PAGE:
The unsigned painting of a woman wearing an outfit with a plunging neckline has been a favorite at the Spencer Museum of Art on the University of Kansas campus for decades. “Over the years, it’s been attributed to a few different artists — first, William Hoare, and then, sometime before the 1980s, to Highmore. But museum curators had never been 100 percent sure of the 1720s-era painting’s true origin, until now.”
Ondaatje’s Booker wins are complicated. More than anything, Ondaatje’s Golden Booker win showcases the contradictions of literary value in the current context of the global commodifications of creative goods. His 1992 success can be examined within the broader context of the prize, its relation to postcolonial fiction and the globalization of Can Lit.
“According to the Allegheny County District Attorney’s Office, the library’s former archivist and an antique bookseller allegedly conspired to steal and sell over $8 million worth of rare books from the [Pittsburgh] library, including [Isaac Newton’s] Principia, valued at $900,000. The archivist, Greg Priore, and the bookseller, John Schulman, were arrested on Friday for the crime.”
The fate of democracy depends on our ability to grasp and accept differing mindsets – yet the seemingly near-universal absence of reasonable public discourse suggests that this rarely occurs. We accuse those with conflicting opinions of having character defects, subliminal prejudices, faulty education, cultural brainwashing and a myriad of other ‘if only they knew better’ flaws of reasoning. But there’s a more basic and frightening possibility. What if we really aren’t capable of a sophisticated reading of other minds?
“The problem is that for the novelist the opposite question — How could I not? — also pertains. … Looking back on Empire Falls — both the novel and the fine HBO mini-series made from it — and trying to imagine what a novel on the same subject would look like today, I’m most struck by how innocent we all were.”
“That difficult history was of course a terrible tragedy, and it affected my family as well. But it’s clear that people here are coming to terms with that history and probing ever deeper into it. That wonderful exhibition Silenced Voices … portrays Jewish artists and theater personnel who once worked at the Bayreuth Festival and describes their fates. Every day I go by there and look at another one. I feel so honored to be able to stand on their shoulders and work here as an independent stage director without it being a major issue. My religion and heritage are irrelevant to my work anyway. It only comes up in conversation.”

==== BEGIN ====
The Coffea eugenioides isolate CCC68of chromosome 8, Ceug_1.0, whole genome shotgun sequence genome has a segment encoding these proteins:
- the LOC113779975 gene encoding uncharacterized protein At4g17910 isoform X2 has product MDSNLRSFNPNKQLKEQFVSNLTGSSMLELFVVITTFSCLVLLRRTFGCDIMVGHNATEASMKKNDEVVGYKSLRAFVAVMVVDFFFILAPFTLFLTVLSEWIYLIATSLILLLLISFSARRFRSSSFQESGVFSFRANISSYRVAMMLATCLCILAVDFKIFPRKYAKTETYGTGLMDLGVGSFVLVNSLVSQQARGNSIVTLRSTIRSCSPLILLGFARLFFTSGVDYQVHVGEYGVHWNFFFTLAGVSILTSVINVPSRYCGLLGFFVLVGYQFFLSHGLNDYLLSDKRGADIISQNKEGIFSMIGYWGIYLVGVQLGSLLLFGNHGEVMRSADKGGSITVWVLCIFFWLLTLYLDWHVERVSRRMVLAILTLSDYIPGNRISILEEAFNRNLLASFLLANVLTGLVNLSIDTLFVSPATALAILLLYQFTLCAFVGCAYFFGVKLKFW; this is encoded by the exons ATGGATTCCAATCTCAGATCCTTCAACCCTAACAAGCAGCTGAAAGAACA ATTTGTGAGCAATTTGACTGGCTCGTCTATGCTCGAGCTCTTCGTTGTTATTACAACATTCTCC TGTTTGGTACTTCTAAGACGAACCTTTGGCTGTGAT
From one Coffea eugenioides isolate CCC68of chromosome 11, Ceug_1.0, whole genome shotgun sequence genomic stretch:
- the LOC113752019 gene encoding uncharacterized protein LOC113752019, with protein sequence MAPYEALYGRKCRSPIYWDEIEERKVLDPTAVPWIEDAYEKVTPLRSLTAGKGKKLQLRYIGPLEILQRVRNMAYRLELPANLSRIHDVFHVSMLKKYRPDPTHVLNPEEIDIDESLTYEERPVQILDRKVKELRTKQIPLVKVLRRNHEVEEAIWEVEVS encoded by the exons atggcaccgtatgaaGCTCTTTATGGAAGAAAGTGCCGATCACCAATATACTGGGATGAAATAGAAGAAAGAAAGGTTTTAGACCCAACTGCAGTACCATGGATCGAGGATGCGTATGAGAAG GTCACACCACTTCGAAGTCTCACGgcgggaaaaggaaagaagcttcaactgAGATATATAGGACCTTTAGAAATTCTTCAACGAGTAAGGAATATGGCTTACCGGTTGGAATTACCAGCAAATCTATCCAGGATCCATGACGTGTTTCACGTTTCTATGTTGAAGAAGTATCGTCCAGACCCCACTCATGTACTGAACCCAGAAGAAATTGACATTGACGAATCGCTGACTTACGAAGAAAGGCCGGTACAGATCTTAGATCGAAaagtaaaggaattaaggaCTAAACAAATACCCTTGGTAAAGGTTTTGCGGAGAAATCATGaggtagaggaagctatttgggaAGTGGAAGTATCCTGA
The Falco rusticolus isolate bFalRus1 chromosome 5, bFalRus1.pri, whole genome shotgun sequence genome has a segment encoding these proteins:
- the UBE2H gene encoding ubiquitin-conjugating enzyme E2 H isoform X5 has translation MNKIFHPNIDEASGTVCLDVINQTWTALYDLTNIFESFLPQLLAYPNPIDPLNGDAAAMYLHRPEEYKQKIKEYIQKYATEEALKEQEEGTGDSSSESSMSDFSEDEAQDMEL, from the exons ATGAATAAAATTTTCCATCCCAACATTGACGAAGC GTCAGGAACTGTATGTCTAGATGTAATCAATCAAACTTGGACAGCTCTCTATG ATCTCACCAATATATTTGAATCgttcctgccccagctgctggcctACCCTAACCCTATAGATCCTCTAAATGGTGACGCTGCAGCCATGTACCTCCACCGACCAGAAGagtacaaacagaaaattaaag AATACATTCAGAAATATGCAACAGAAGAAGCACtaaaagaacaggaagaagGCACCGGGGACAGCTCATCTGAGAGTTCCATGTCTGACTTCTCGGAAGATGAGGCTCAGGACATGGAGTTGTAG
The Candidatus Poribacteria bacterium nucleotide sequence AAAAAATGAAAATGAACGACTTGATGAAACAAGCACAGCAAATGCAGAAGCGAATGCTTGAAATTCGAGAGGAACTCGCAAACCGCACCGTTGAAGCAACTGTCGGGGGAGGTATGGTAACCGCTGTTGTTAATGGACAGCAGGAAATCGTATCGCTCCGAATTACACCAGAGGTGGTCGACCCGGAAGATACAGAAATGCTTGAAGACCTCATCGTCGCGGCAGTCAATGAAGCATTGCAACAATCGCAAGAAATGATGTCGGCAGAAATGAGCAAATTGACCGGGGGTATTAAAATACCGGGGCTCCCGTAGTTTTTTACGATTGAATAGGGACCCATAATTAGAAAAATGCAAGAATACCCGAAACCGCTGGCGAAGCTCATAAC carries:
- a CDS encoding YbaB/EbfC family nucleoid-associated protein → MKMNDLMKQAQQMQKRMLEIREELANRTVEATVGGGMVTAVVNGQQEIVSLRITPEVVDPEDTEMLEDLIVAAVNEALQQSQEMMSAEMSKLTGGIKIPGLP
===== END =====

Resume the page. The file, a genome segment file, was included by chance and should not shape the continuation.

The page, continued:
Until the latest round of tariffs, art could be imported here duty-free. “Dealers in Chinese art and antiques described the proposed tariffs as misguided and detrimental to cultural exchange, noting it would not serve to protect a domestic industry, since American artists — unlike American factory workers — are not competing directly with Chinese artists. Nor would it meaningfully harm the robust and growing Chinese and broader Asian fine art and antiques markets.”
“‘The art was telling me that things had to change. And they had to change big. Something I created needed to die off. When the company was at its height, when it was at its most successful, I closed it down.’ These puzzling words are spoken by choreographer Trey McIntyre in Gravity Hero, his new documentary, which unpacks the rise and fall of his wildly successful dance company, Trey McIntyre Project.”
“A British opera director has been lambasted by [right-wing] Italian MPs after staging an ‘anti-racist’ performance of Mozart’s The Magic Flute featuring a bulldozer poised to raze a migrant tent camp. Graham Vick, of Birmingham Opera Company and a former director of Glyndebourne, revised the original plot in an experimental production at the Macerata opera festival.”
Spotify told the BBC that in the past six months, the number of UK users aged 30 and under listening to their flagship Jazz UK playlist had increased by 108%. Smaller streaming platforms such as Deezer and Amazon Music reported similar increases. The growth has been attributed to a flourishing UK scene which fuses jazz with a variety of genres.
It was supposed to be Bahrain’s flagship cultural initiative, an art fair with international programming that would raise the profile of the Gulf State’s artists, diversify the economy and boost tourism. But after only three editions, Art Bahrain, now renamed Art Bahrain Across Borders, is facing accusations of unpaid invoices and chronic mismanagement from both exhibitors and former collaborators.